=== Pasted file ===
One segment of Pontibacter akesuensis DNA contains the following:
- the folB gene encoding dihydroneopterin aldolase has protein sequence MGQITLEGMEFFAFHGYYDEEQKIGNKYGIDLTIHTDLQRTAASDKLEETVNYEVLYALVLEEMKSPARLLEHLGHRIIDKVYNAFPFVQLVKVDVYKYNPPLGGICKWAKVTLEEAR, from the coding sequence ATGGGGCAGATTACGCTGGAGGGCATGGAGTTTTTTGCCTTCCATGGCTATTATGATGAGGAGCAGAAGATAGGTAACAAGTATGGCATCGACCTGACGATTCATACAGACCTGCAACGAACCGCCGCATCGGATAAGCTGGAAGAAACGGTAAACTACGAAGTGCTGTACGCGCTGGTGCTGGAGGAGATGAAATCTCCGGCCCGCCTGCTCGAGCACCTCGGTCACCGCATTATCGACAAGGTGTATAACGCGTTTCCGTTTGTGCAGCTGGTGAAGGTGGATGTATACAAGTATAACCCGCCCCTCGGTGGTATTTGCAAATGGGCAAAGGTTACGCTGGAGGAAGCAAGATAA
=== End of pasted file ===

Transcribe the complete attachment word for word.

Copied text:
One segment of Pontibacter akesuensis DNA contains the following:
- the folB gene encoding dihydroneopterin aldolase has protein sequence MGQITLEGMEFFAFHGYYDEEQKIGNKYGIDLTIHTDLQRTAASDKLEETVNYEVLYALVLEEMKSPARLLEHLGHRIIDKVYNAFPFVQLVKVDVYKYNPPLGGICKWAKVTLEEAR, from the coding sequence ATGGGGCAGATTACGCTGGAGGGCATGGAGTTTTTTGCCTTCCATGGCTATTATGATGAGGAGCAGAAGATAGGTAACAAGTATGGCATCGACCTGACGATTCATACAGACCTGCAACGAACCGCCGCATCGGATAAGCTGGAAGAAACGGTAAACTACGAAGTGCTGTACGCGCTGGTGCTGGAGGAGATGAAATCTCCGGCCCGCCTGCTCGAGCACCTCGGTCACCGCATTATCGACAAGGTGTATAACGCGTTTCCGTTTGTGCAGCTGGTGAAGGTGGATGTATACAAGTATAACCCGCCCCTCGGTGGTATTTGCAAATGGGCAAAGGTTACGCTGGAGGAAGCAAGATAA